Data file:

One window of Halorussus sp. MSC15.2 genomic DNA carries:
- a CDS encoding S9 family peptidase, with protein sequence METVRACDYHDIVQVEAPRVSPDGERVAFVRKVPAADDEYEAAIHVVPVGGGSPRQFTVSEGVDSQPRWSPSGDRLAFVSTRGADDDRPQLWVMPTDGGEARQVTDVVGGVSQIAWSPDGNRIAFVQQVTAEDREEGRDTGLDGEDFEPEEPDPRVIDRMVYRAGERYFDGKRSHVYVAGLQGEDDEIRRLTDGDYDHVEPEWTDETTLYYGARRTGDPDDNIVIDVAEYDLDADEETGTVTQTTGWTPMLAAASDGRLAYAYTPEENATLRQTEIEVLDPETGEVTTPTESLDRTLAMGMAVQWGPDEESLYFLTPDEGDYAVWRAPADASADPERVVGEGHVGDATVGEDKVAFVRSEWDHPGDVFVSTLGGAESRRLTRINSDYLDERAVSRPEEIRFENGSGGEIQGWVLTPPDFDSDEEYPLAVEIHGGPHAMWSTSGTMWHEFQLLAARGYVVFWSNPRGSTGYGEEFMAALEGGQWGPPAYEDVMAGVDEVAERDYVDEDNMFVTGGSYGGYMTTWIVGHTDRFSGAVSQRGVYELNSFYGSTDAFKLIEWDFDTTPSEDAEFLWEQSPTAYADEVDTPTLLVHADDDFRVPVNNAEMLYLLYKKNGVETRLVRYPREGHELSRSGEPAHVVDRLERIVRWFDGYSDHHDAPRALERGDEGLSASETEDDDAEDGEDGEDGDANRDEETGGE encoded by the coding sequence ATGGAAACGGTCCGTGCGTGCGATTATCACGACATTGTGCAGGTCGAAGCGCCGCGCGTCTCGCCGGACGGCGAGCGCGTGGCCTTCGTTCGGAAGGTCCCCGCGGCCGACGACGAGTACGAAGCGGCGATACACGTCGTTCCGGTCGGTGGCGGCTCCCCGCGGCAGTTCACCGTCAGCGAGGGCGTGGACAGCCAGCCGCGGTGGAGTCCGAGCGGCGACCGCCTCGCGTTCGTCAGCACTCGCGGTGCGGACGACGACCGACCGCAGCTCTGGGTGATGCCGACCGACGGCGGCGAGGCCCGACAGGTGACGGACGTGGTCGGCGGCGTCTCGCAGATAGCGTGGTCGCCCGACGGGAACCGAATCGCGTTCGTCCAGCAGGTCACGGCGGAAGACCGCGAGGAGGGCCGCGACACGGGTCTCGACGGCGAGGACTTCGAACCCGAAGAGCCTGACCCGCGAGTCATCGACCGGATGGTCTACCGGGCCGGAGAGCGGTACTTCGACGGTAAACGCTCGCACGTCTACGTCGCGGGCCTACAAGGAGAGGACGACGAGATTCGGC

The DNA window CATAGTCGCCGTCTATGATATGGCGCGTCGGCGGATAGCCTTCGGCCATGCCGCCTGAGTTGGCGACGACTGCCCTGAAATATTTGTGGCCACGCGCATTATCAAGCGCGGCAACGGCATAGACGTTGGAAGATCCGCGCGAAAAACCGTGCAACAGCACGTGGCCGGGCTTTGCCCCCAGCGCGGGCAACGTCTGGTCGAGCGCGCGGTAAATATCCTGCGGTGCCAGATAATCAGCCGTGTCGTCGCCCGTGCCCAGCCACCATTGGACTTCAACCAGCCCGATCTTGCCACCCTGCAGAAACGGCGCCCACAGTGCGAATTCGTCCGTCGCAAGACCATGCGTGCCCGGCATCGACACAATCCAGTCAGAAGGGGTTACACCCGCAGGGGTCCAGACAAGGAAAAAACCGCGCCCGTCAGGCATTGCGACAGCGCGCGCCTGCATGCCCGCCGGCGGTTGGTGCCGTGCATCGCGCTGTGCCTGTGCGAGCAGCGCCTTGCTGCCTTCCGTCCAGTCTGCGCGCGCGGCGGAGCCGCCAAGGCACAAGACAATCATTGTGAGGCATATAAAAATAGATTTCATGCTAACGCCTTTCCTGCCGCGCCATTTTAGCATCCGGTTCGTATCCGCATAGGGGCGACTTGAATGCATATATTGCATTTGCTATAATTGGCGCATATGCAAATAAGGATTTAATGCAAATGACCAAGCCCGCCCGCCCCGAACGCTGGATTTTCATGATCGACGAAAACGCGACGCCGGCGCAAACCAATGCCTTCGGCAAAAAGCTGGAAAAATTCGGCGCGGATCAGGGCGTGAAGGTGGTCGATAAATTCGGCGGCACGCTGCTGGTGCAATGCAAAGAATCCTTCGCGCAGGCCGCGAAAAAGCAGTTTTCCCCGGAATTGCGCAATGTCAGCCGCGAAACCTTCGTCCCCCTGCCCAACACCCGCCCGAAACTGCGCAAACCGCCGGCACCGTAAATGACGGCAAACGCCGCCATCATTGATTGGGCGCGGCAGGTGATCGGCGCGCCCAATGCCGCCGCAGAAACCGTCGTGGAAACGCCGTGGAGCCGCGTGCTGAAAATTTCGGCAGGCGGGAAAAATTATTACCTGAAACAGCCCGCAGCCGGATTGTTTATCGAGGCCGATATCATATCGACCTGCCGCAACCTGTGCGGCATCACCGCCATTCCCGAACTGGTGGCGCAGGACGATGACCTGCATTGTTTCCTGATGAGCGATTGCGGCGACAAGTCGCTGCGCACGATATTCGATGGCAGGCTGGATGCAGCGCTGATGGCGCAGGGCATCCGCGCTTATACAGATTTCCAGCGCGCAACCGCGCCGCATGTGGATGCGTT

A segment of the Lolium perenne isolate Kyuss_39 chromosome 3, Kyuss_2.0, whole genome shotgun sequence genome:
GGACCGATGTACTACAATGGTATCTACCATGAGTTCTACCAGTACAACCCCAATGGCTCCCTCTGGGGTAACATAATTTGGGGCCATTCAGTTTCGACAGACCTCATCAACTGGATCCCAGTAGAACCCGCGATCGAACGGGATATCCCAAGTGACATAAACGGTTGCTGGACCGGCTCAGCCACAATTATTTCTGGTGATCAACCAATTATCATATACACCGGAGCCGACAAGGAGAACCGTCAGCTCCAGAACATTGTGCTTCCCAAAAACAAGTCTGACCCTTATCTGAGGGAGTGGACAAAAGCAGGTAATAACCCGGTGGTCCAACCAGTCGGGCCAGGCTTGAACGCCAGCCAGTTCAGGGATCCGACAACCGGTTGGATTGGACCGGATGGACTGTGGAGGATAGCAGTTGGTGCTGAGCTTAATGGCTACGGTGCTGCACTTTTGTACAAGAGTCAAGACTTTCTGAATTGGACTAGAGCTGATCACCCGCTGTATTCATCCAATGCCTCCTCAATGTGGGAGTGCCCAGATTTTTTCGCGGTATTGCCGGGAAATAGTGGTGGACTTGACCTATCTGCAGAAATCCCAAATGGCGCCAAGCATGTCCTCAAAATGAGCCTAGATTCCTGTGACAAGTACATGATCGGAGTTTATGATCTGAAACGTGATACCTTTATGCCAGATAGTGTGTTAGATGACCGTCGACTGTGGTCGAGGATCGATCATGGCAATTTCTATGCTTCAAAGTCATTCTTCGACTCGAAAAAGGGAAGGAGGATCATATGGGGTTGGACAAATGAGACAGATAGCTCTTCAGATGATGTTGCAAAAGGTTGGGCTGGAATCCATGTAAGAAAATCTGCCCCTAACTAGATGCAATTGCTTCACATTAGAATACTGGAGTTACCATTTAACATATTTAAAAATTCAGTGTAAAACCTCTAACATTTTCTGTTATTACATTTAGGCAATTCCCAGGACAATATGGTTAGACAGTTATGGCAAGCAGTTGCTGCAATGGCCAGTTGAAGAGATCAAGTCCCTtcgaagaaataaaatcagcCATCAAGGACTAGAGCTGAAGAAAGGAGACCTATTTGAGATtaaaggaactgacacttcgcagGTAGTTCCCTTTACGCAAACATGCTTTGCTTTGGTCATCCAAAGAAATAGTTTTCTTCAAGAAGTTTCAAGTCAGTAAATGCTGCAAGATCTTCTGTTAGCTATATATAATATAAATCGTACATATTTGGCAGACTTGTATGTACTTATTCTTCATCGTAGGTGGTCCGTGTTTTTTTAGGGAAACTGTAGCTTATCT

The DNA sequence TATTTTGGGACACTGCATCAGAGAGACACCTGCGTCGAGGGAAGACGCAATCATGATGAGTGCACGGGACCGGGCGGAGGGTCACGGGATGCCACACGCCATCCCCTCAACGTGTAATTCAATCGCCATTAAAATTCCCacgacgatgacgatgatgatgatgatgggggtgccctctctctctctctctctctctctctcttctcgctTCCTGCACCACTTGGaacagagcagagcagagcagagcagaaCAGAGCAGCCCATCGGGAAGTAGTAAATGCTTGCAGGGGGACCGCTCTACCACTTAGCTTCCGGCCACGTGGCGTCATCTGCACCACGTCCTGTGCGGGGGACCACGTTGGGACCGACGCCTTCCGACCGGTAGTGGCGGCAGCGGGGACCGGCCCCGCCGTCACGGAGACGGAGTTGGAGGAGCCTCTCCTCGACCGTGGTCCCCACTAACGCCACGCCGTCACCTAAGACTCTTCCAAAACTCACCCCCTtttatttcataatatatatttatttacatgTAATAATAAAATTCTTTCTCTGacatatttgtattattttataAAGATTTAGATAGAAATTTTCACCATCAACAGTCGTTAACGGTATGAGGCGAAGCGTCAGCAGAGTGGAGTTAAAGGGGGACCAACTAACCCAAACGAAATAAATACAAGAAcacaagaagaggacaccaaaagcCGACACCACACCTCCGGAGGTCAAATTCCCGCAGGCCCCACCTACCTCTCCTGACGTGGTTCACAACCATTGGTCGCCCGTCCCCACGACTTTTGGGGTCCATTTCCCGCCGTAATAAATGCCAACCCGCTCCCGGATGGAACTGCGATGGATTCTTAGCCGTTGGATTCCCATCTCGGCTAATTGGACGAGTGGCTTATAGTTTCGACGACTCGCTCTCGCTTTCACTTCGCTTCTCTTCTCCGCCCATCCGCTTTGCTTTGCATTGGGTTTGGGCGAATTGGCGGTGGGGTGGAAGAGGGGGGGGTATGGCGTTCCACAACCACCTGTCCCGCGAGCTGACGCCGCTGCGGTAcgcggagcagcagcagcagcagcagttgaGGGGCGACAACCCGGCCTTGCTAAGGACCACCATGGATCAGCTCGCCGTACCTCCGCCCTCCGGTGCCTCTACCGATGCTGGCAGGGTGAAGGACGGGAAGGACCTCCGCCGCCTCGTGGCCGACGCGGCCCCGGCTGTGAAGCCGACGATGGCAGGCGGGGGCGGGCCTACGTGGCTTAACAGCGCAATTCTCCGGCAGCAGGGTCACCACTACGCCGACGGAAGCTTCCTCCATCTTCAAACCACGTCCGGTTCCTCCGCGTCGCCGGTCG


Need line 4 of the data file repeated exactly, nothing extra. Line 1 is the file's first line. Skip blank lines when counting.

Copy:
A segment of the Lolium perenne isolate Kyuss_39 chromosome 3, Kyuss_2.0, whole genome shotgun sequence genome: